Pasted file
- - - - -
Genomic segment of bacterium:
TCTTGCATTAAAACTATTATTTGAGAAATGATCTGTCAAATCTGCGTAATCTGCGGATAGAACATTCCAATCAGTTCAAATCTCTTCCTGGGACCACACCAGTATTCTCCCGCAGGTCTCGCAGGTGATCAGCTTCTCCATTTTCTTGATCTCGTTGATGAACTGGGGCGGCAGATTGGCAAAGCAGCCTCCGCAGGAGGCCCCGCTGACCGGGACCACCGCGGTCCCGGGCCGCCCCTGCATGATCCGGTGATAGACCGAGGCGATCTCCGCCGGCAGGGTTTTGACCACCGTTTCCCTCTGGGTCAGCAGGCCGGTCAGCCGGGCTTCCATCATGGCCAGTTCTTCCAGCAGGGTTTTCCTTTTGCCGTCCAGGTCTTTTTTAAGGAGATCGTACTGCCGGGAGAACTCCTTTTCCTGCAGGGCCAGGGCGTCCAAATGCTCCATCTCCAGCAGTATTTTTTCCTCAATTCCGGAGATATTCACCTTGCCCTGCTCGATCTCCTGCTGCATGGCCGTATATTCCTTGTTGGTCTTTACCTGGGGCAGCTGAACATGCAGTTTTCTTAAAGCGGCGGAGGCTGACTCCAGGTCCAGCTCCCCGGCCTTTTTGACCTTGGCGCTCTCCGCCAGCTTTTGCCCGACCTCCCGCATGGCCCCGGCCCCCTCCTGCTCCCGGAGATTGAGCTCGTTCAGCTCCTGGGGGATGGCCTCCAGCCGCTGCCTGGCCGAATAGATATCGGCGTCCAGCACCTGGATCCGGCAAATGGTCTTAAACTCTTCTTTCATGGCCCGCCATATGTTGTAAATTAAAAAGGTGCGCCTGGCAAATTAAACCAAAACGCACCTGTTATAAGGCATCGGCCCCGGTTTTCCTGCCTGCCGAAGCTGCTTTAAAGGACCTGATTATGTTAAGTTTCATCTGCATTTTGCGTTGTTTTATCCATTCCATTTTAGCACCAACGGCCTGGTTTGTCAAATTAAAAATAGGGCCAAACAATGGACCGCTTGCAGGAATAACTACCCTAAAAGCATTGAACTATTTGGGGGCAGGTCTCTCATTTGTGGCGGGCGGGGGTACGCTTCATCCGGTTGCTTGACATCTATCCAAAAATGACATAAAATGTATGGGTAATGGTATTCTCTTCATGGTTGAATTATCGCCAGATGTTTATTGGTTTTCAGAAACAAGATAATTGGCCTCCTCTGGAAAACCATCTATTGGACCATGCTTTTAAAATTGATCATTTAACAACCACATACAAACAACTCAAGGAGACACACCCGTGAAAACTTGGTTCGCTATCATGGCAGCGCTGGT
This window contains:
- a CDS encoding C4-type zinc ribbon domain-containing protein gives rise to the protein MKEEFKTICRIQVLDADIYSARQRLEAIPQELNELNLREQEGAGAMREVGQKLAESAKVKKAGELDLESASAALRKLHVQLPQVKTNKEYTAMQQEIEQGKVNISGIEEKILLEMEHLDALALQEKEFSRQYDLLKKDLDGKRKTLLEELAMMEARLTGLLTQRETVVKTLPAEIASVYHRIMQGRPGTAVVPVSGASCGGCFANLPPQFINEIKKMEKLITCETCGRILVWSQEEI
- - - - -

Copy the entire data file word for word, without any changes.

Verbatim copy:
Genomic segment of bacterium:
TCTTGCATTAAAACTATTATTTGAGAAATGATCTGTCAAATCTGCGTAATCTGCGGATAGAACATTCCAATCAGTTCAAATCTCTTCCTGGGACCACACCAGTATTCTCCCGCAGGTCTCGCAGGTGATCAGCTTCTCCATTTTCTTGATCTCGTTGATGAACTGGGGCGGCAGATTGGCAAAGCAGCCTCCGCAGGAGGCCCCGCTGACCGGGACCACCGCGGTCCCGGGCCGCCCCTGCATGATCCGGTGATAGACCGAGGCGATCTCCGCCGGCAGGGTTTTGACCACCGTTTCCCTCTGGGTCAGCAGGCCGGTCAGCCGGGCTTCCATCATGGCCAGTTCTTCCAGCAGGGTTTTCCTTTTGCCGTCCAGGTCTTTTTTAAGGAGATCGTACTGCCGGGAGAACTCCTTTTCCTGCAGGGCCAGGGCGTCCAAATGCTCCATCTCCAGCAGTATTTTTTCCTCAATTCCGGAGATATTCACCTTGCCCTGCTCGATCTCCTGCTGCATGGCCGTATATTCCTTGTTGGTCTTTACCTGGGGCAGCTGAACATGCAGTTTTCTTAAAGCGGCGGAGGCTGACTCCAGGTCCAGCTCCCCGGCCTTTTTGACCTTGGCGCTCTCCGCCAGCTTTTGCCCGACCTCCCGCATGGCCCCGGCCCCCTCCTGCTCCCGGAGATTGAGCTCGTTCAGCTCCTGGGGGATGGCCTCCAGCCGCTGCCTGGCCGAATAGATATCGGCGTCCAGCACCTGGATCCGGCAAATGGTCTTAAACTCTTCTTTCATGGCCCGCCATATGTTGTAAATTAAAAAGGTGCGCCTGGCAAATTAAACCAAAACGCACCTGTTATAAGGCATCGGCCCCGGTTTTCCTGCCTGCCGAAGCTGCTTTAAAGGACCTGATTATGTTAAGTTTCATCTGCATTTTGCGTTGTTTTATCCATTCCATTTTAGCACCAACGGCCTGGTTTGTCAAATTAAAAATAGGGCCAAACAATGGACCGCTTGCAGGAATAACTACCCTAAAAGCATTGAACTATTTGGGGGCAGGTCTCTCATTTGTGGCGGGCGGGGGTACGCTTCATCCGGTTGCTTGACATCTATCCAAAAATGACATAAAATGTATGGGTAATGGTATTCTCTTCATGGTTGAATTATCGCCAGATGTTTATTGGTTTTCAGAAACAAGATAATTGGCCTCCTCTGGAAAACCATCTATTGGACCATGCTTTTAAAATTGATCATTTAACAACCACATACAAACAACTCAAGGAGACACACCCGTGAAAACTTGGTTCGCTATCATGGCAGCGCTGGT
This window contains:
- a CDS encoding C4-type zinc ribbon domain-containing protein gives rise to the protein MKEEFKTICRIQVLDADIYSARQRLEAIPQELNELNLREQEGAGAMREVGQKLAESAKVKKAGELDLESASAALRKLHVQLPQVKTNKEYTAMQQEIEQGKVNISGIEEKILLEMEHLDALALQEKEFSRQYDLLKKDLDGKRKTLLEELAMMEARLTGLLTQRETVVKTLPAEIASVYHRIMQGRPGTAVVPVSGASCGGCFANLPPQFINEIKKMEKLITCETCGRILVWSQEEI